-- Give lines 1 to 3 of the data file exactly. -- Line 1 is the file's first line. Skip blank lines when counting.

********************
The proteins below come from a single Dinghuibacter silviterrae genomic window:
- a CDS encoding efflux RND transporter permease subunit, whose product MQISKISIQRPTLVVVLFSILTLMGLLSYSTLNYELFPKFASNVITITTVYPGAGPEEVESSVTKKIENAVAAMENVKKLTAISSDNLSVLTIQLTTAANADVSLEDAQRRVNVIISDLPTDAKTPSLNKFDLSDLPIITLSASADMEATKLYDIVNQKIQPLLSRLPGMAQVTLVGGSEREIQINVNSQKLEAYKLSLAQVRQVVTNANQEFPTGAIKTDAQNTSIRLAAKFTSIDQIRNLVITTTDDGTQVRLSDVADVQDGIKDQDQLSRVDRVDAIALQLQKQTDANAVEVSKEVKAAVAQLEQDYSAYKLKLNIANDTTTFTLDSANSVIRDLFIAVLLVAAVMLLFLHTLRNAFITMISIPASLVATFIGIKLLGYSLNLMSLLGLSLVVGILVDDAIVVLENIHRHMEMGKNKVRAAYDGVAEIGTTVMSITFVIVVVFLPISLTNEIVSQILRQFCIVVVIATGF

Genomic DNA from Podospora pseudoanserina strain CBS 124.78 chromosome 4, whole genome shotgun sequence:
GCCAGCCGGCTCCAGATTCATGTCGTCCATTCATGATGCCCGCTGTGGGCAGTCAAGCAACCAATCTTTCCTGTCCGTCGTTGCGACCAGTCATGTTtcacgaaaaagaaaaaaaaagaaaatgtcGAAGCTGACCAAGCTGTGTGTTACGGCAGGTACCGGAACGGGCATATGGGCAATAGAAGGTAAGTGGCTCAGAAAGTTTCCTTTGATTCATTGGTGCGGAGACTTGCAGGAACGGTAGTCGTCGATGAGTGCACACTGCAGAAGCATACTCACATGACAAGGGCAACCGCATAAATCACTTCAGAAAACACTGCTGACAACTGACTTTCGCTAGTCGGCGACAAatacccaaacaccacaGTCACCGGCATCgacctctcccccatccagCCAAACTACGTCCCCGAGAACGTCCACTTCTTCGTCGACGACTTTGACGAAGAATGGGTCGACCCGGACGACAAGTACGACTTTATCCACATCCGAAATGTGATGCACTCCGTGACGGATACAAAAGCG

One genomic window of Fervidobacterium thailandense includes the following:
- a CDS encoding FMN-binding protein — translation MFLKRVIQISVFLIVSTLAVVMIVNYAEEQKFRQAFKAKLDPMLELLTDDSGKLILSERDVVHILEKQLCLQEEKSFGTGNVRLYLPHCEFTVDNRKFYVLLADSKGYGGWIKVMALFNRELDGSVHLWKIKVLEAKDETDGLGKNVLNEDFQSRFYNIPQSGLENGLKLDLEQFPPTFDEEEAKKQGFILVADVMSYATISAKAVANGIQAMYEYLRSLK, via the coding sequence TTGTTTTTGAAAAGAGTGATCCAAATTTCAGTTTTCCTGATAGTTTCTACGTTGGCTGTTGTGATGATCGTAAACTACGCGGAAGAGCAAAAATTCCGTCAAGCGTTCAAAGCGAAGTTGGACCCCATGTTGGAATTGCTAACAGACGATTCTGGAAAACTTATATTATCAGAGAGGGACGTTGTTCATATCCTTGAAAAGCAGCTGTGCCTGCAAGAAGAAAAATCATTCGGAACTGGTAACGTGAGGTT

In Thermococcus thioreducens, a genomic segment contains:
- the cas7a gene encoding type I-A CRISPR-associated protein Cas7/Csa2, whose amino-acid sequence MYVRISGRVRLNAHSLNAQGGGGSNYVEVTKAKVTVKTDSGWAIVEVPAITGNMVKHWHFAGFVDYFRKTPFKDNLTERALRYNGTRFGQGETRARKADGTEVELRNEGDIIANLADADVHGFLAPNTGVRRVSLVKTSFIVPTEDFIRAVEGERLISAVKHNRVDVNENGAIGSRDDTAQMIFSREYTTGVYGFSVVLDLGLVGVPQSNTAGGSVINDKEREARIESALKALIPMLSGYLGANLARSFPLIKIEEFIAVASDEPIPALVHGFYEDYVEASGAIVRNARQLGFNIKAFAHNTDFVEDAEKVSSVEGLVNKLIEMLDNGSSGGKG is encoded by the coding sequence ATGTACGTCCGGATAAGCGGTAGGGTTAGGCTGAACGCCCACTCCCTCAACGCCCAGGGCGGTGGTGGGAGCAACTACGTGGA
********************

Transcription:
The proteins below come from a single Dinghuibacter silviterrae genomic window:
- a CDS encoding efflux RND transporter permease subunit, whose product MQISKISIQRPTLVVVLFSILTLMGLLSYSTLNYELFPKFASNVITITTVYPGAGPEEVESSVTKKIENAVAAMENVKKLTAISSDNLSVLTIQLTTAANADVSLEDAQRRVNVIISDLPTDAKTPSLNKFDLSDLPIITLSASADMEATKLYDIVNQKIQPLLSRLPGMAQVTLVGGSEREIQINVNSQKLEAYKLSLAQVRQVVTNANQEFPTGAIKTDAQNTSIRLAAKFTSIDQIRNLVITTTDDGTQVRLSDVADVQDGIKDQDQLSRVDRVDAIALQLQKQTDANAVEVSKEVKAAVAQLEQDYSAYKLKLNIANDTTTFTLDSANSVIRDLFIAVLLVAAVMLLFLHTLRNAFITMISIPASLVATFIGIKLLGYSLNLMSLLGLSLVVGILVDDAIVVLENIHRHMEMGKNKVRAAYDGVAEIGTTVMSITFVIVVVFLPISLTNEIVSQILRQFCIVVVIATGF

Genomic DNA from Podospora pseudoanserina strain CBS 124.78 chromosome 4, whole genome shotgun sequence: